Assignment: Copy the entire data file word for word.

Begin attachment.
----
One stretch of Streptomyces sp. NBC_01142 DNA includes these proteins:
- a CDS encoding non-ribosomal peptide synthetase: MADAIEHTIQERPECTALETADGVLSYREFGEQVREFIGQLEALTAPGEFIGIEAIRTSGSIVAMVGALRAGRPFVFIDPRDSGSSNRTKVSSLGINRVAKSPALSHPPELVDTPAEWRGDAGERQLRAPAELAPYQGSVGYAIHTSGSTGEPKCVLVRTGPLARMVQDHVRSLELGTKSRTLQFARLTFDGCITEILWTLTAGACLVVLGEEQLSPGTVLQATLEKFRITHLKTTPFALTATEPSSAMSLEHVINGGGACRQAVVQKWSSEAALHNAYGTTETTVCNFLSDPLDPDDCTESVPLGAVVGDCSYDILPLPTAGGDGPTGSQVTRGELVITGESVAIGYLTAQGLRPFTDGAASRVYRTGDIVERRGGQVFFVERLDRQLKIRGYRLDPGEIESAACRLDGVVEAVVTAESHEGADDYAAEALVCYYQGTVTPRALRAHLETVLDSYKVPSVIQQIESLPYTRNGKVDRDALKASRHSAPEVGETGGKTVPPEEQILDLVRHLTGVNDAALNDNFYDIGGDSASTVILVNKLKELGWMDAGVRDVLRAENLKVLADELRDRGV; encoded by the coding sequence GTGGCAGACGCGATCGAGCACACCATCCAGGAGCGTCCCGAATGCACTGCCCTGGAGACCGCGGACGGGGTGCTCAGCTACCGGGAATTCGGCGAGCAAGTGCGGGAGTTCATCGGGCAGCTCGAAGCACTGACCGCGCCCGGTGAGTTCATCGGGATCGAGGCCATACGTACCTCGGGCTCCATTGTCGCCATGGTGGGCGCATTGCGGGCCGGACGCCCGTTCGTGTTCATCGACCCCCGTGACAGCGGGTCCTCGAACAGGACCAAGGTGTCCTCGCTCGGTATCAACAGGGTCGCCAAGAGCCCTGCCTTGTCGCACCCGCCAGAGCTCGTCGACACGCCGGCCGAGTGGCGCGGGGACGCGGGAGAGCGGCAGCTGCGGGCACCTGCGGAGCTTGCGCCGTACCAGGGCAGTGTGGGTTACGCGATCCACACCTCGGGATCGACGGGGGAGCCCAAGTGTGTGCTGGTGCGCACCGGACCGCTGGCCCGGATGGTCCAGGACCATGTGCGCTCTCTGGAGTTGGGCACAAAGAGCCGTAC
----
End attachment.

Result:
One stretch of Streptomyces sp. NBC_01142 DNA includes these proteins:
- a CDS encoding non-ribosomal peptide synthetase: MADAIEHTIQERPECTALETADGVLSYREFGEQVREFIGQLEALTAPGEFIGIEAIRTSGSIVAMVGALRAGRPFVFIDPRDSGSSNRTKVSSLGINRVAKSPALSHPPELVDTPAEWRGDAGERQLRAPAELAPYQGSVGYAIHTSGSTGEPKCVLVRTGPLARMVQDHVRSLELGTKSRTLQFARLTFDGCITEILWTLTAGACLVVLGEEQLSPGTVLQATLEKFRITHLKTTPFALTATEPSSAMSLEHVINGGGACRQAVVQKWSSEAALHNAYGTTETTVCNFLSDPLDPDDCTESVPLGAVVGDCSYDILPLPTAGGDGPTGSQVTRGELVITGESVAIGYLTAQGLRPFTDGAASRVYRTGDIVERRGGQVFFVERLDRQLKIRGYRLDPGEIESAACRLDGVVEAVVTAESHEGADDYAAEALVCYYQGTVTPRALRAHLETVLDSYKVPSVIQQIESLPYTRNGKVDRDALKASRHSAPEVGETGGKTVPPEEQILDLVRHLTGVNDAALNDNFYDIGGDSASTVILVNKLKELGWMDAGVRDVLRAENLKVLADELRDRGV; encoded by the coding sequence GTGGCAGACGCGATCGAGCACACCATCCAGGAGCGTCCCGAATGCACTGCCCTGGAGACCGCGGACGGGGTGCTCAGCTACCGGGAATTCGGCGAGCAAGTGCGGGAGTTCATCGGGCAGCTCGAAGCACTGACCGCGCCCGGTGAGTTCATCGGGATCGAGGCCATACGTACCTCGGGCTCCATTGTCGCCATGGTGGGCGCATTGCGGGCCGGACGCCCGTTCGTGTTCATCGACCCCCGTGACAGCGGGTCCTCGAACAGGACCAAGGTGTCCTCGCTCGGTATCAACAGGGTCGCCAAGAGCCCTGCCTTGTCGCACCCGCCAGAGCTCGTCGACACGCCGGCCGAGTGGCGCGGGGACGCGGGAGAGCGGCAGCTGCGGGCACCTGCGGAGCTTGCGCCGTACCAGGGCAGTGTGGGTTACGCGATCCACACCTCGGGATCGACGGGGGAGCCCAAGTGTGTGCTGGTGCGCACCGGACCGCTGGCCCGGATGGTCCAGGACCATGTGCGCTCTCTGGAGTTGGGCACAAAGAGCCGTAC